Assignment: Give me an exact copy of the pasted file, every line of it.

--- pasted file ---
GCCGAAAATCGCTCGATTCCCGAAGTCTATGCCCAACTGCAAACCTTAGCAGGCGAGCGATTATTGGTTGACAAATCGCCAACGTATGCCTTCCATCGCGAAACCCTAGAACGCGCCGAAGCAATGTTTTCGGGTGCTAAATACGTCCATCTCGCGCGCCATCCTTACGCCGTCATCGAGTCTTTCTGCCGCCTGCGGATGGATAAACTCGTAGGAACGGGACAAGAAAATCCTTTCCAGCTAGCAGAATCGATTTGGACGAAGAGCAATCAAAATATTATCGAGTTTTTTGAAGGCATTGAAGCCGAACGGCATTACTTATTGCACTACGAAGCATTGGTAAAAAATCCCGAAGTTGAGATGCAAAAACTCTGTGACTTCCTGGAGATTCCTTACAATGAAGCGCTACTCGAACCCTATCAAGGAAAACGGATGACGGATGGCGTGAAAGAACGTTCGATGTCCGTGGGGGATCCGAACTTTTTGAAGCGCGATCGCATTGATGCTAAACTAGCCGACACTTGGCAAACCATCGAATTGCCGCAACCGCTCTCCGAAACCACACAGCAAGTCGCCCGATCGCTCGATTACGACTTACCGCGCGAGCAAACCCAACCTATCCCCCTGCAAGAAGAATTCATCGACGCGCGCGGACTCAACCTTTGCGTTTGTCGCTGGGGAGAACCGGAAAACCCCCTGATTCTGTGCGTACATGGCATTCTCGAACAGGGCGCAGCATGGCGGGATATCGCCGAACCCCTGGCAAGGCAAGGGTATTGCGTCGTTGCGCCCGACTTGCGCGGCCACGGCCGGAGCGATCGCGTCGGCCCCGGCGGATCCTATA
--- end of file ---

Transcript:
GCCGAAAATCGCTCGATTCCCGAAGTCTATGCCCAACTGCAAACCTTAGCAGGCGAGCGATTATTGGTTGACAAATCGCCAACGTATGCCTTCCATCGCGAAACCCTAGAACGCGCCGAAGCAATGTTTTCGGGTGCTAAATACGTCCATCTCGCGCGCCATCCTTACGCCGTCATCGAGTCTTTCTGCCGCCTGCGGATGGATAAACTCGTAGGAACGGGACAAGAAAATCCTTTCCAGCTAGCAGAATCGATTTGGACGAAGAGCAATCAAAATATTATCGAGTTTTTTGAAGGCATTGAAGCCGAACGGCATTACTTATTGCACTACGAAGCATTGGTAAAAAATCCCGAAGTTGAGATGCAAAAACTCTGTGACTTCCTGGAGATTCCTTACAATGAAGCGCTACTCGAACCCTATCAAGGAAAACGGATGACGGATGGCGTGAAAGAACGTTCGATGTCCGTGGGGGATCCGAACTTTTTGAAGCGCGATCGCATTGATGCTAAACTAGCCGACACTTGGCAAACCATCGAATTGCCGCAACCGCTCTCCGAAACCACACAGCAAGTCGCCCGATCGCTCGATTACGACTTACCGCGCGAGCAAACCCAACCTATCCCCCTGCAAGAAGAATTCATCGACGCGCGCGGACTCAACCTTTGCGTTTGTCGCTGGGGAGAACCGGAAAACCCCCTGATTCTGTGCGTACATGGCATTCTCGAACAGGGCGCAGCATGGCGGGATATCGCCGAACCCCTGGCAAGGCAAGGGTATTGCGTCGTTGCGCCCGACTTGCGCGGCCACGGCCGGAGCGATCGCGTCGGCCCCGGCGGATCCTATA